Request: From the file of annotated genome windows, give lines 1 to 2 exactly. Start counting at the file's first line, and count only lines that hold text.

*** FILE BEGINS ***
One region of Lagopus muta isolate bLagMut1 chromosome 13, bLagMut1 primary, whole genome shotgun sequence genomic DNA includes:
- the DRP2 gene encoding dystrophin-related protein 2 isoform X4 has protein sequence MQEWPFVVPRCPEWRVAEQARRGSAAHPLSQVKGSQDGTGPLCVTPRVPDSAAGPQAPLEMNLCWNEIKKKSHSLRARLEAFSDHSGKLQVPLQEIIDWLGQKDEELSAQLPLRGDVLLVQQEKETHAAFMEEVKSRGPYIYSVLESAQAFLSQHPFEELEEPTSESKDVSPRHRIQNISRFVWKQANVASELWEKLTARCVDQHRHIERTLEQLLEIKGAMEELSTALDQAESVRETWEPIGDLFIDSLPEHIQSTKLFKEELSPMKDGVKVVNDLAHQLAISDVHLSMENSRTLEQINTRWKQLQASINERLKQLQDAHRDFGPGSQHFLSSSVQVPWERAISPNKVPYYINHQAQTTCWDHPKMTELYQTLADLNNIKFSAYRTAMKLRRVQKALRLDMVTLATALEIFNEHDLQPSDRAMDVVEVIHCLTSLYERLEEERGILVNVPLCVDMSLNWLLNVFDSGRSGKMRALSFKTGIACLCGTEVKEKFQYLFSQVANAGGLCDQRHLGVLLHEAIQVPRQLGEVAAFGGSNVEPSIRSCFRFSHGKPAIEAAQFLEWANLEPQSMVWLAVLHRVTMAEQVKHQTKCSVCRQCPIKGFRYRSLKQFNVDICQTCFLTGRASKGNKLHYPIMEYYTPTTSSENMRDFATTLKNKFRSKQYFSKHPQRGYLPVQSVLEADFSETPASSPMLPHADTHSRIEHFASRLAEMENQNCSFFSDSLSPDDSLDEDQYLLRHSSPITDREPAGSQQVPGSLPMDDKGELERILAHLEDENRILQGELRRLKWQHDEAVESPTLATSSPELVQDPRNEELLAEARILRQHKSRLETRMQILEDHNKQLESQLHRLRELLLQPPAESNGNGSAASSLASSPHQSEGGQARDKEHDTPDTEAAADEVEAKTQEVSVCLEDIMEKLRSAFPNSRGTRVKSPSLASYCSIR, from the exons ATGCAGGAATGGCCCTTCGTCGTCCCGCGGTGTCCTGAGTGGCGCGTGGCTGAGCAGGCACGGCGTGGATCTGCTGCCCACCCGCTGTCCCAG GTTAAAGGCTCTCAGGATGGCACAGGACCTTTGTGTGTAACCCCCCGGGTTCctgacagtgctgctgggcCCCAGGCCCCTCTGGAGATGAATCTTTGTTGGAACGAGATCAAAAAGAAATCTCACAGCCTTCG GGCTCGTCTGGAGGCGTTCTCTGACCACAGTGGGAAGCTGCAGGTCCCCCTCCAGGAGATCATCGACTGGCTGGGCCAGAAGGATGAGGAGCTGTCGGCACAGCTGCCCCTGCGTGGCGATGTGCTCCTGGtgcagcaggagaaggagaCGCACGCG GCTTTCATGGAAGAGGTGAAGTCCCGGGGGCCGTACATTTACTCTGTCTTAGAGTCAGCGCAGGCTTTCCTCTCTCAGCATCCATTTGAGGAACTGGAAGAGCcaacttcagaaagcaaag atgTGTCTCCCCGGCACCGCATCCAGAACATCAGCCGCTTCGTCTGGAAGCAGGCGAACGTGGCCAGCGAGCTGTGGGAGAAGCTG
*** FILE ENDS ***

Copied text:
One region of Lagopus muta isolate bLagMut1 chromosome 13, bLagMut1 primary, whole genome shotgun sequence genomic DNA includes:
- the DRP2 gene encoding dystrophin-related protein 2 isoform X4 has protein sequence MQEWPFVVPRCPEWRVAEQARRGSAAHPLSQVKGSQDGTGPLCVTPRVPDSAAGPQAPLEMNLCWNEIKKKSHSLRARLEAFSDHSGKLQVPLQEIIDWLGQKDEELSAQLPLRGDVLLVQQEKETHAAFMEEVKSRGPYIYSVLESAQAFLSQHPFEELEEPTSESKDVSPRHRIQNISRFVWKQANVASELWEKLTARCVDQHRHIERTLEQLLEIKGAMEELSTALDQAESVRETWEPIGDLFIDSLPEHIQSTKLFKEELSPMKDGVKVVNDLAHQLAISDVHLSMENSRTLEQINTRWKQLQASINERLKQLQDAHRDFGPGSQHFLSSSVQVPWERAISPNKVPYYINHQAQTTCWDHPKMTELYQTLADLNNIKFSAYRTAMKLRRVQKALRLDMVTLATALEIFNEHDLQPSDRAMDVVEVIHCLTSLYERLEEERGILVNVPLCVDMSLNWLLNVFDSGRSGKMRALSFKTGIACLCGTEVKEKFQYLFSQVANAGGLCDQRHLGVLLHEAIQVPRQLGEVAAFGGSNVEPSIRSCFRFSHGKPAIEAAQFLEWANLEPQSMVWLAVLHRVTMAEQVKHQTKCSVCRQCPIKGFRYRSLKQFNVDICQTCFLTGRASKGNKLHYPIMEYYTPTTSSENMRDFATTLKNKFRSKQYFSKHPQRGYLPVQSVLEADFSETPASSPMLPHADTHSRIEHFASRLAEMENQNCSFFSDSLSPDDSLDEDQYLLRHSSPITDREPAGSQQVPGSLPMDDKGELERILAHLEDENRILQGELRRLKWQHDEAVESPTLATSSPELVQDPRNEELLAEARILRQHKSRLETRMQILEDHNKQLESQLHRLRELLLQPPAESNGNGSAASSLASSPHQSEGGQARDKEHDTPDTEAAADEVEAKTQEVSVCLEDIMEKLRSAFPNSRGTRVKSPSLASYCSIR, from the exons ATGCAGGAATGGCCCTTCGTCGTCCCGCGGTGTCCTGAGTGGCGCGTGGCTGAGCAGGCACGGCGTGGATCTGCTGCCCACCCGCTGTCCCAG GTTAAAGGCTCTCAGGATGGCACAGGACCTTTGTGTGTAACCCCCCGGGTTCctgacagtgctgctgggcCCCAGGCCCCTCTGGAGATGAATCTTTGTTGGAACGAGATCAAAAAGAAATCTCACAGCCTTCG GGCTCGTCTGGAGGCGTTCTCTGACCACAGTGGGAAGCTGCAGGTCCCCCTCCAGGAGATCATCGACTGGCTGGGCCAGAAGGATGAGGAGCTGTCGGCACAGCTGCCCCTGCGTGGCGATGTGCTCCTGGtgcagcaggagaaggagaCGCACGCG GCTTTCATGGAAGAGGTGAAGTCCCGGGGGCCGTACATTTACTCTGTCTTAGAGTCAGCGCAGGCTTTCCTCTCTCAGCATCCATTTGAGGAACTGGAAGAGCcaacttcagaaagcaaag atgTGTCTCCCCGGCACCGCATCCAGAACATCAGCCGCTTCGTCTGGAAGCAGGCGAACGTGGCCAGCGAGCTGTGGGAGAAGCTG